MYTH: Listing your house with a contingency that you have to find your own new home in order to sell is the best way to let buyers know what's going on.
FACT: I can't tell you how many times I have had buyers say "let's skip that one" because the language of the listing mentioned a seller's home purchase contingency. Seriously, it's happened enough times that I would not recommend going that route. The seller's market in our area is tight and that can make finding a home on a time crunch tricky, However, the fact remains that if you need the money to sell your house in order to buy another one, you're going to have to have your home under contract for another seller to take you seriously. Instead, you can use a 60-day use and occupancy clause which can be mentioned in the GSMLS listing. Also known as a leaseback, this option gives you as a seller the ability to basically rent your house from the buyer for 60 days (if needed) to bridge the gap between your two closings. It also ensures that any hiccups with the buyer's financing will be taken care of during the buffer of time. And in the worst case, it will give you time to find a rental or other housing while you continue your home search without needing to worry about temporarily being without a home. A leaseback isn't the most ideal choice, but it is there in case you need it. It's always good to know all of your options.
Picking the right agent can also eliminate a lot of stress and confusion during this stressful and sometimes confusing time. Part 3 of TPO's MYTH vs. FACT touches on having a listing plan with your real estate agent and the myth that Spring is the only good time of year to sell. Stay tuned!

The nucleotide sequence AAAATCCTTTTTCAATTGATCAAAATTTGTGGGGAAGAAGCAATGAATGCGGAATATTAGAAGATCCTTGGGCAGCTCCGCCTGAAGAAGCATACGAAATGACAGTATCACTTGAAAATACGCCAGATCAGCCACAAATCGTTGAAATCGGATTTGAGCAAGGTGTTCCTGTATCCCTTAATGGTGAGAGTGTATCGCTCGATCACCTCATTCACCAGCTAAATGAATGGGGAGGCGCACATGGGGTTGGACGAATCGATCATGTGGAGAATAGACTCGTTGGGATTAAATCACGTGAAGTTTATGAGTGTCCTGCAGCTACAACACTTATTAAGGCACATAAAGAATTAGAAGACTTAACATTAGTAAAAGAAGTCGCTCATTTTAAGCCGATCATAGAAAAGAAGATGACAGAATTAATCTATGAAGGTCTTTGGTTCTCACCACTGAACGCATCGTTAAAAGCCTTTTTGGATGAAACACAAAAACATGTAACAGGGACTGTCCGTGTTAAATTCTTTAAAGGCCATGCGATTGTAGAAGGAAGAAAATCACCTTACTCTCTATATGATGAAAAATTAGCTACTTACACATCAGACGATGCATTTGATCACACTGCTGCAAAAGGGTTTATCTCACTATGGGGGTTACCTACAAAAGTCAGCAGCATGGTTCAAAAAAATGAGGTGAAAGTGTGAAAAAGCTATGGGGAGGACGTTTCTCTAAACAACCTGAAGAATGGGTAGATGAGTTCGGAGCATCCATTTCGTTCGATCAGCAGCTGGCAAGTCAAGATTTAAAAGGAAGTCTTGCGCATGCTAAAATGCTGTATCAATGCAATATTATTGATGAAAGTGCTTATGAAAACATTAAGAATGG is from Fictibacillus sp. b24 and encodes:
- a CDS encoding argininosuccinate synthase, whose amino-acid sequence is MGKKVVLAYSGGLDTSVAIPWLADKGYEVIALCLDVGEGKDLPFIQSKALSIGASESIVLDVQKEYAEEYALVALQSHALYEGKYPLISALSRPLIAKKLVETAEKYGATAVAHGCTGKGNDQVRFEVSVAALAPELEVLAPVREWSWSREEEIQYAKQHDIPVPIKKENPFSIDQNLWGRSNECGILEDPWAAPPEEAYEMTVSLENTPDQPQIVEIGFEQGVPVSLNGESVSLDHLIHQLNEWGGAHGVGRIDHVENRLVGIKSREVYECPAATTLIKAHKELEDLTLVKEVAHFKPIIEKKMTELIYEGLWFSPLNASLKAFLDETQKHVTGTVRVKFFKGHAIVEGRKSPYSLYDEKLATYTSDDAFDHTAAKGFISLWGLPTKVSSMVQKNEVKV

There are a lot of misconceptions out there about when to sell your home and how to do it. Part 3 of TPO's MYTH vs. FACT is about listing plans and the famous Spring market.
MYTH: Spring is the only great time of year to sell your home to get the best offer.
FACT: As long as the buyer to listing ratio is still favoring a seller's market, Fall and Winter can be great times to sell. If trying to sell in Spring isn't on the schedule, don't worry. Buyers are still looking in Fall and Winter and there are typically fewer newly listed homes available for sale during that time. A home that is presented well and listed at a competitive price (see our first and second editions of MYTH vs. FACT) can sometimes go faster in the slower markets because there are less homes from which to choose. Counting the markets later in the year out can be a mistake - don't Fall for it. Ok, bad joke. Moving on...
MYTH: You know how to sell your home better than your real estate agent and having a plan in place isn't necessary. Just throw it on the market and watch the buyers run in.
FACT: You need a plan. You always need a plan. Unless you are highly experienced with selling homes, you also need an expert real estate agent to help you with that plan. You are responsible for the sale of your home by way of choosing the right agent to meet your needs and making necessary updates that add value and/or function. After that, please trust who you've chosen and let them do their job. Each market is different and each home is different within its respective market. Selling homes effectively is not as easy as it seems and for anyone who has seen a "For Sale by Owner" go South, you know this is true. Hire a professional, trust them and as stressful as it can be, take their advice. With the guidance of the right agent, you'll be glad you did!
The Price Opinion is your resource for real estate news, advice and great things to do in your community. We love your feedback and welcome requests for more editions MYTH vs. FACT. If there is something you'd like to see featured, please reach out to us at firstname.lastname@example.org. We look forward to hearing from you!